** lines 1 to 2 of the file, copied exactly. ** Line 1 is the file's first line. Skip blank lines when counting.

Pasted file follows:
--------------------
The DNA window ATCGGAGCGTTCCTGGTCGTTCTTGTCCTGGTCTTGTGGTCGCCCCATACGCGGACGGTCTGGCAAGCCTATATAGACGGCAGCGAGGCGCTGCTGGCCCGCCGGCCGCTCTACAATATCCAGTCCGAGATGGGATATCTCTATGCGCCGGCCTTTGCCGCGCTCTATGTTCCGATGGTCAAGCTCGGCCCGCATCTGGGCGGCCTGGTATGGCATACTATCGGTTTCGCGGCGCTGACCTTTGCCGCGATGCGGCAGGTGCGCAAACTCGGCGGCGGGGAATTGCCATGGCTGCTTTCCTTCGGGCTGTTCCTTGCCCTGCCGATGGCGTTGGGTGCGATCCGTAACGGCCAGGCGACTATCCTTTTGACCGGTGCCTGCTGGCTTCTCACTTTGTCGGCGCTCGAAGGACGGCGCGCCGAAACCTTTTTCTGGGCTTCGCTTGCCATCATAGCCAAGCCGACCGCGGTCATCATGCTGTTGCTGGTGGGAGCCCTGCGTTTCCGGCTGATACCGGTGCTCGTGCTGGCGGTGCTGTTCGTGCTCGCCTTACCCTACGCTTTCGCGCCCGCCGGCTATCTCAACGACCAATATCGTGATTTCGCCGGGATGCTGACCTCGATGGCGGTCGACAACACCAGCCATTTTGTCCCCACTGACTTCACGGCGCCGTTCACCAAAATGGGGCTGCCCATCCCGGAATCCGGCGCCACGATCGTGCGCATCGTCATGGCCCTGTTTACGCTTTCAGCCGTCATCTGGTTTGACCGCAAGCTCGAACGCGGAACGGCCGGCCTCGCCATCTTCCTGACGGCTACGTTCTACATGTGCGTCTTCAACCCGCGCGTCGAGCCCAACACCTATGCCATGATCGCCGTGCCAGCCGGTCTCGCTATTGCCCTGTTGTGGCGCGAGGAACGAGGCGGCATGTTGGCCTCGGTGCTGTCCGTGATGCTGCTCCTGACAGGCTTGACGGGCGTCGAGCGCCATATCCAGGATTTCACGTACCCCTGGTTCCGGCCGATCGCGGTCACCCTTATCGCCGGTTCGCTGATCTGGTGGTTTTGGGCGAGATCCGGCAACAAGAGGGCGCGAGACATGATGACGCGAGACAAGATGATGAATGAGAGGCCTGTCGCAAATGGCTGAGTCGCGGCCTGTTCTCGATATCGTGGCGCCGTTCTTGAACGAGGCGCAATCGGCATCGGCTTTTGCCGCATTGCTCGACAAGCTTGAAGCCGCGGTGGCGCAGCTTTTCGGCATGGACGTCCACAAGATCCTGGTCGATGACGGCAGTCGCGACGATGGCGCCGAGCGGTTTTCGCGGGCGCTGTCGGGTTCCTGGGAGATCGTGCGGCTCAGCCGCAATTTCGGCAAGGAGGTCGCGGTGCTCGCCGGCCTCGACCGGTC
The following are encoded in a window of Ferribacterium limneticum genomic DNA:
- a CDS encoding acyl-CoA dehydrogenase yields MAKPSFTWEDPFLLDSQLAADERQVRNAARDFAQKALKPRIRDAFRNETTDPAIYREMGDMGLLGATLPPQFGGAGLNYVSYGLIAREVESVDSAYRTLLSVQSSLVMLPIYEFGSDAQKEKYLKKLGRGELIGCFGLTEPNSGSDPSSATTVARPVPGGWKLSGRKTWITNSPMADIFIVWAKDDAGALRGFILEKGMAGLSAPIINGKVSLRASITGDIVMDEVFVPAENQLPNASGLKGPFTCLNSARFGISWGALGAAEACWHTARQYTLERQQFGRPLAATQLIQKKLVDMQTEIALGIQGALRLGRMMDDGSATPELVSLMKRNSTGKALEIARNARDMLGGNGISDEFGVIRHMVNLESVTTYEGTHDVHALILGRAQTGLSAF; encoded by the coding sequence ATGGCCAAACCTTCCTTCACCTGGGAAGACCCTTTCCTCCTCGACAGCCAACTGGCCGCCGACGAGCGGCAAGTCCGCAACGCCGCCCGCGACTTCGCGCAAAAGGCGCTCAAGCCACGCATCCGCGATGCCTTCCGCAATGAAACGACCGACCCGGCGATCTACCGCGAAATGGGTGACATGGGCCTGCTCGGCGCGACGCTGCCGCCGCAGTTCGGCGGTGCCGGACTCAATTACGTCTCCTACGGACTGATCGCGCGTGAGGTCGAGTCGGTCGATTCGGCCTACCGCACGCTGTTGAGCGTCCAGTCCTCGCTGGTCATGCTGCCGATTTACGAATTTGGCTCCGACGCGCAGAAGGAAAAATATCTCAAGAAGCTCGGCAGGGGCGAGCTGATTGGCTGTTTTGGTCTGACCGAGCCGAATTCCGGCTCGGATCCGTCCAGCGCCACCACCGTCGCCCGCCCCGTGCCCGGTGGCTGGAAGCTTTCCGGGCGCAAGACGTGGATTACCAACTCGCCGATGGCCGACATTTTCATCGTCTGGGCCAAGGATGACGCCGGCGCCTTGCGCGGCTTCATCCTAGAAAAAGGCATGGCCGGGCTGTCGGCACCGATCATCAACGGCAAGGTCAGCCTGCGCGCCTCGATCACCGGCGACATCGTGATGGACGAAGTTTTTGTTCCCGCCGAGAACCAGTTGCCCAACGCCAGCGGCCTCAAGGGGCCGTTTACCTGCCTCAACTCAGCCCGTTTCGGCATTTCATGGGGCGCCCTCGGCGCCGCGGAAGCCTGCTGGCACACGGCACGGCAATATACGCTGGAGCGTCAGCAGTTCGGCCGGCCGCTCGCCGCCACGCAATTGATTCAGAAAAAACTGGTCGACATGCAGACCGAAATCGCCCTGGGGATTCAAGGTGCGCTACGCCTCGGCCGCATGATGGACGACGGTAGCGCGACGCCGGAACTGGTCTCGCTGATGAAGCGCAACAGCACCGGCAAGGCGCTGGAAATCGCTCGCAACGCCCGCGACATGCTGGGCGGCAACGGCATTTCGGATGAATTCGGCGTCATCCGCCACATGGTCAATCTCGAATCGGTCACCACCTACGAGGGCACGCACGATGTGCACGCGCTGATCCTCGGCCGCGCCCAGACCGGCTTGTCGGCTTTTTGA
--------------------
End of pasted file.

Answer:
The DNA window ATCGGAGCGTTCCTGGTCGTTCTTGTCCTGGTCTTGTGGTCGCCCCATACGCGGACGGTCTGGCAAGCCTATATAGACGGCAGCGAGGCGCTGCTGGCCCGCCGGCCGCTCTACAATATCCAGTCCGAGATGGGATATCTCTATGCGCCGGCCTTTGCCGCGCTCTATGTTCCGATGGTCAAGCTCGGCCCGCATCTGGGCGGCCTGGTATGGCATACTATCGGTTTCGCGGCGCTGACCTTTGCCGCGATGCGGCAGGTGCGCAAACTCGGCGGCGGGGAATTGCCATGGCTGCTTTCCTTCGGGCTGTTCCTTGCCCTGCCGATGGCGTTGGGTGCGATCCGTAACGGCCAGGCGACTATCCTTTTGACCGGTGCCTGCTGGCTTCTCACTTTGTCGGCGCTCGAAGGACGGCGCGCCGAAACCTTTTTCTGGGCTTCGCTTGCCATCATAGCCAAGCCGACCGCGGTCATCATGCTGTTGCTGGTGGGAGCCCTGCGTTTCCGGCTGATACCGGTGCTCGTGCTGGCGGTGCTGTTCGTGCTCGCCTTACCCTACGCTTTCGCGCCCGCCGGCTATCTCAACGACCAATATCGTGATTTCGCCGGGATGCTGACCTCGATGGCGGTCGACAACACCAGCCATTTTGTCCCCACTGACTTCACGGCGCCGTTCACCAAAATGGGGCTGCCCATCCCGGAATCCGGCGCCACGATCGTGCGCATCGTCATGGCCCTGTTTACGCTTTCAGCCGTCATCTGGTTTGACCGCAAGCTCGAACGCGGAACGGCCGGCCTCGCCATCTTCCTGACGGCTACGTTCTACATGTGCGTCTTCAACCCGCGCGTCGAGCCCAACACCTATGCCATGATCGCCGTGCCAGCCGGTCTCGCTATTGCCCTGTTGTGGCGCGAGGAACGAGGCGGCATGTTGGCCTCGGTGCTGTCCGTGATGCTGCTCCTGACAGGCTTGACGGGCGTCGAGCGCCATATCCAGGATTTCACGTACCCCTGGTTCCGGCCGATCGCGGTCACCCTTATCGCCGGTTCGCTGATCTGGTGGTTTTGGGCGAGATCCGGCAACAAGAGGGCGCGAGACATGATGACGCGAGACAAGATGATGAATGAGAGGCCTGTCGCAAATGGCTGAGTCGCGGCCTGTTCTCGATATCGTGGCGCCGTTCTTGAACGAGGCGCAATCGGCATCGGCTTTTGCCGCATTGCTCGACAAGCTTGAAGCCGCGGTGGCGCAGCTTTTCGGCATGGACGTCCACAAGATCCTGGTCGATGACGGCAGTCGCGACGATGGCGCCGAGCGGTTTTCGCGGGCGCTGTCGGGTTCCTGGGAGATCGTGCGGCTCAGCCGCAATTTCGGCAAGGAGGTCGCGGTGCTCGCCGGCCTCGACCGGTC
The following are encoded in a window of Ferribacterium limneticum genomic DNA: